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Ellis Island has been glamorized as the first thing millions of immigrants saw when they came to America in the late 19th and early 20th Centuries. It must have been awe-inspiring for anyone fleeing wars or pogroms in Europe to see that Statue of Liberty. But the truth was much darker than the elder members of your families may have told you. James Gray's The Immigrant, like the cinema classics that came before it, makes this obvious.
Marion Cotillard stars as Ewa, a Polish immigrant fleeing the Great War with her sister. She arrives at Ellis Island in 1921 with the obvious hope that her ability to speak English well will come in handy. But almost immediately, things go awry when her sister is quarantined. Due to some incident on the boat, Ewa's own status is in danger when she gets turned away. At that point, Bruno (Joaquin Phoenix) spots her and decides to help. Bruno imagines that Ewa is just like other immigrants he's saved from deportation and he can use her as a prostitute, using her hope to save her sister as the carrot on a stick.
Truth is, Ewa is not just like every other woman, or at least she thinks she isn't. While their destructive relationship continues, both of them think they are always in control, but neither of them are, really. In one of the most difficult scenes in the film, Ewa learns from one of Bruno's other women that she really is like everyone else. They need Bruno for their own reasons, just like she does.
In between that, Ewa meets the magician Emil (Jeremy Renner), who is Bruno's cousin. They also have a tumultuous and violent relationship, as they compete for Ewa's affections. Bruno's personal desires for Ewa make everything more difficult. Is pimping her out really the best way to show love?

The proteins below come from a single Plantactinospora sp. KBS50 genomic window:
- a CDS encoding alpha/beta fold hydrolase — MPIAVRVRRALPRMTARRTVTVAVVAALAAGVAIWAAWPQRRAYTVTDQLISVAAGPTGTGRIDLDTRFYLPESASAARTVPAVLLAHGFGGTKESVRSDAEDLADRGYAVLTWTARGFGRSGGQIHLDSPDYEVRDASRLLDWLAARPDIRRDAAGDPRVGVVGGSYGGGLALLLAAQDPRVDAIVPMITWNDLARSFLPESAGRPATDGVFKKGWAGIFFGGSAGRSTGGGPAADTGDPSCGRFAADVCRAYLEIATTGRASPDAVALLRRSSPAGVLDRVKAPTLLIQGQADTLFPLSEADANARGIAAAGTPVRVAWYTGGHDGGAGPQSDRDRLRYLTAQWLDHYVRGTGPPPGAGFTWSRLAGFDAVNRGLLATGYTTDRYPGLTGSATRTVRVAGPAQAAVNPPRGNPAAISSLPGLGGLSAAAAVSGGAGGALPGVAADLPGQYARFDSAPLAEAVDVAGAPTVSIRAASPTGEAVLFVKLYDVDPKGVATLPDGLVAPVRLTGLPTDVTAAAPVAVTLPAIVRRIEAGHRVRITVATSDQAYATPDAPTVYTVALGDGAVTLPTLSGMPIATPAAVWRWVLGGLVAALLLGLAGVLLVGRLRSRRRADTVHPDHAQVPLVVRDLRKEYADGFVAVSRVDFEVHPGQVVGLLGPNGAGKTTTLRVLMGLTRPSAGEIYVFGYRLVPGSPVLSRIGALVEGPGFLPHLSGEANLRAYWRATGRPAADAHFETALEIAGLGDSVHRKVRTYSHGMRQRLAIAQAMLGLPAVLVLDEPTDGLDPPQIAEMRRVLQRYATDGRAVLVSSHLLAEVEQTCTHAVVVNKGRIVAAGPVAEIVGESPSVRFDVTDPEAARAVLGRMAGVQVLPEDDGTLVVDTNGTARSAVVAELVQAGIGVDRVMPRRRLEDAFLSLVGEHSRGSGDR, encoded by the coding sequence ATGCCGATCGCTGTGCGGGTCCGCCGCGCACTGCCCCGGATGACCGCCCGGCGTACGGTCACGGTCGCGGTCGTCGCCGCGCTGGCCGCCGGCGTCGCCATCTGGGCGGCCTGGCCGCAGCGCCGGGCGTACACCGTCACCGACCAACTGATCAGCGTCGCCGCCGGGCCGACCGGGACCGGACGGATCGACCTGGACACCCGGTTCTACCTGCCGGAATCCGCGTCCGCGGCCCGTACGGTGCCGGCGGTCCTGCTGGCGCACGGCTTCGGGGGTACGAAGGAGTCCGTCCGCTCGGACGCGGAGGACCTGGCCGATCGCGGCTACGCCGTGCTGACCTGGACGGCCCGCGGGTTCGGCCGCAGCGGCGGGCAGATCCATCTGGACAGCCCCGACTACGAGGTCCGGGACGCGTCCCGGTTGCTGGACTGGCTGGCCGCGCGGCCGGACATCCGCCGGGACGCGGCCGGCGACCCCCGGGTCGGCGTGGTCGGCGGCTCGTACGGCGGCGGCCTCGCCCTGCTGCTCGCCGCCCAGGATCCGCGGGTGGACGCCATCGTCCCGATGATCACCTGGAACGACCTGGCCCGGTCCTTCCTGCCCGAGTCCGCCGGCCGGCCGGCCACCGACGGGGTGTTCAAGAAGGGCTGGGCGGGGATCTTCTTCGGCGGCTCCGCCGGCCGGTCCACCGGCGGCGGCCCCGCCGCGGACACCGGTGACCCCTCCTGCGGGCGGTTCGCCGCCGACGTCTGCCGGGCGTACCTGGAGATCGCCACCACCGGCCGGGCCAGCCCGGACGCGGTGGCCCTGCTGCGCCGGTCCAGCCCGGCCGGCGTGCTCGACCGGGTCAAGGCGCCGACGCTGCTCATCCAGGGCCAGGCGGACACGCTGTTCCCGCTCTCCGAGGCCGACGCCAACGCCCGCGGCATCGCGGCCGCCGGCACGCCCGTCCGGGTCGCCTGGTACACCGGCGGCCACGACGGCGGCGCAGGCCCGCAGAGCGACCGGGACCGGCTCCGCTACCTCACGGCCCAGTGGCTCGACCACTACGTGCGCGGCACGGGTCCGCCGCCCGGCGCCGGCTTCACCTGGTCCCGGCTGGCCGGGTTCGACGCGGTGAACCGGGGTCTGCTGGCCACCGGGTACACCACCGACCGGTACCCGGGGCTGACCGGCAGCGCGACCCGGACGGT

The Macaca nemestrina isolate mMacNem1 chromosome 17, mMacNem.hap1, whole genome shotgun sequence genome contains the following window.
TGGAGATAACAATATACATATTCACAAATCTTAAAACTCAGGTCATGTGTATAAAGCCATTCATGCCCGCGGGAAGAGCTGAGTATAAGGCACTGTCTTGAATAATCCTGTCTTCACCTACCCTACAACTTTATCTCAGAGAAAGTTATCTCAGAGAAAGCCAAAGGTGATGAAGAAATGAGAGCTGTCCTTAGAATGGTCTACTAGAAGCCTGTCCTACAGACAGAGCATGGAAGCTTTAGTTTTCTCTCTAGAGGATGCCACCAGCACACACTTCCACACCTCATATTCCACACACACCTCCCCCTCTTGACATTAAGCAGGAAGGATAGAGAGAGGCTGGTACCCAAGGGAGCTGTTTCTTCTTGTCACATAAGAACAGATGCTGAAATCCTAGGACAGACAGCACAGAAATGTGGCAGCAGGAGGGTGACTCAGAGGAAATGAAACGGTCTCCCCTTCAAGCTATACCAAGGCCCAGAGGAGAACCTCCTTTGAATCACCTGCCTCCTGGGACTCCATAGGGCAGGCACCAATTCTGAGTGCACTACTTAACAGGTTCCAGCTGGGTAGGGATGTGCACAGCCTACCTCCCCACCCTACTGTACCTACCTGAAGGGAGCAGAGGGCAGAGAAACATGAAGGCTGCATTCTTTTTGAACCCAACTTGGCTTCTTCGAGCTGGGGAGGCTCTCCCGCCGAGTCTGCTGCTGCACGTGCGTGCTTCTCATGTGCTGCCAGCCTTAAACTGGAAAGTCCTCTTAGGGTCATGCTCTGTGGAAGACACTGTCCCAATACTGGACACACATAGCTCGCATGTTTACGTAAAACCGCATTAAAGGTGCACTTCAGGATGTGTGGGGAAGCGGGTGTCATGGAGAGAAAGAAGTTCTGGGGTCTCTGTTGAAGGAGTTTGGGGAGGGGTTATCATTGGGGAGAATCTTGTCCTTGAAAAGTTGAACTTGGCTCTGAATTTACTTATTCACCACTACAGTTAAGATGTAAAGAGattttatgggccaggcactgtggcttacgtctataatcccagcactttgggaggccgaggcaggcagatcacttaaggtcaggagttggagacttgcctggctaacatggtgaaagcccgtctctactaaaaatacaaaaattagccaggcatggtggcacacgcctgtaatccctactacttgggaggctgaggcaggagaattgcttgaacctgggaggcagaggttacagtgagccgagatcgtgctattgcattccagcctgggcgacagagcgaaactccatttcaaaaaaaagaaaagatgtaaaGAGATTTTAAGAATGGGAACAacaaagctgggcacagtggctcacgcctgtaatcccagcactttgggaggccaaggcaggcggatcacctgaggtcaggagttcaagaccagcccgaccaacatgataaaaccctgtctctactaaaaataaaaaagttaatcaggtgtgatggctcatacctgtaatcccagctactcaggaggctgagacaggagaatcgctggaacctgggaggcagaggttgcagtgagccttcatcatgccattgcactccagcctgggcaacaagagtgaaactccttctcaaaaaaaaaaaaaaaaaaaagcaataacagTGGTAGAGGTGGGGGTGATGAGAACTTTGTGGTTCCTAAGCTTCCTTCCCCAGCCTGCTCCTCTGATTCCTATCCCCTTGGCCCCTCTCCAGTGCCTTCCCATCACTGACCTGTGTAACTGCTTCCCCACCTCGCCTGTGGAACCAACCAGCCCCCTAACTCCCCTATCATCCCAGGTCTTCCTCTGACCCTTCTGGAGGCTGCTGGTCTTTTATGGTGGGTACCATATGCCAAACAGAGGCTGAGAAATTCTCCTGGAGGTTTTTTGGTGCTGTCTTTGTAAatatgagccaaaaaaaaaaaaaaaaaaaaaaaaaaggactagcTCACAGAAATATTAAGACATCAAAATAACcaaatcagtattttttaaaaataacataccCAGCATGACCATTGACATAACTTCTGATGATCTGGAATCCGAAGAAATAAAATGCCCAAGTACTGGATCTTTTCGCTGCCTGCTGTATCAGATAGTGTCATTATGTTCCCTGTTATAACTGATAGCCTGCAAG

Ewa is the real heart and soul of the film, of course, requiring one of the great female performances of the year so far from Cotillard. She is not only gorgeous but incredibly talented and moving. We see the inner conflict between her religious background with what terrible things she has had to do to survive. Is it a sin to seek forgiveness after doing so many bad things, she begs her aunt at one point. That is the clinching question at the center of the film. Is there any way for someone to justify breaking everything you believe in?
Gray's direction is a real throwback to The Godfather Part II or Sergio Leone's Once Upon A Time In America. While the world of 1921 is re-created with such stunning authenticity and beauty, Gray never strays from the dingy realities. The Immigrant does not take place in a world of beauty, but like Leone's film, he presents the film through a filter. It's like a moving old photograph, but in color. The lighting in the dingy dance hall or during Emil's Ellis Island performance are perfect examples of that. It's clear why Darius Khondji has worked with some of the best in recent years, lensing Woody Allen's recent films, as well as Michael Haneke's Amour.
The three leads carry the film completely, as each really have some remarkable scenes. Cotillard can put an audience in tears with her emotional confession, while Renner has an ability to put you at ease. Renner gives another nuanced supporting performance here, that leaves you questioning the characters intentions. As for Phoenix, this does continue an amazing recent streak, although he's not quite as good here as he was in Her or The Master. Obviously, Bruno is a far different part, one that goes all over the place. It's clear that his rapport with Gray (he has starred in all but one of Gray's films) helped here. Particularly in that final scene, Phoenix is at his best, but he's also believable as a weak character at many points.
The Immigrant is a real American masterpiece because it never buys into myths about the era. This isn't about Ewa starting a new life. It's about how she finally earns the right to after passing an unconventional naturalization test.
For the record, The Immigrant made its world debut at last year's Cannes Film Festival. The Weinstein Company decided to unceremoniously dump the film in a limited release over a year later in the U.S. It's a real shame, because this needs to be seen on the big screen and should not be forgotten.
image courtesy of ACE/INFphoto.com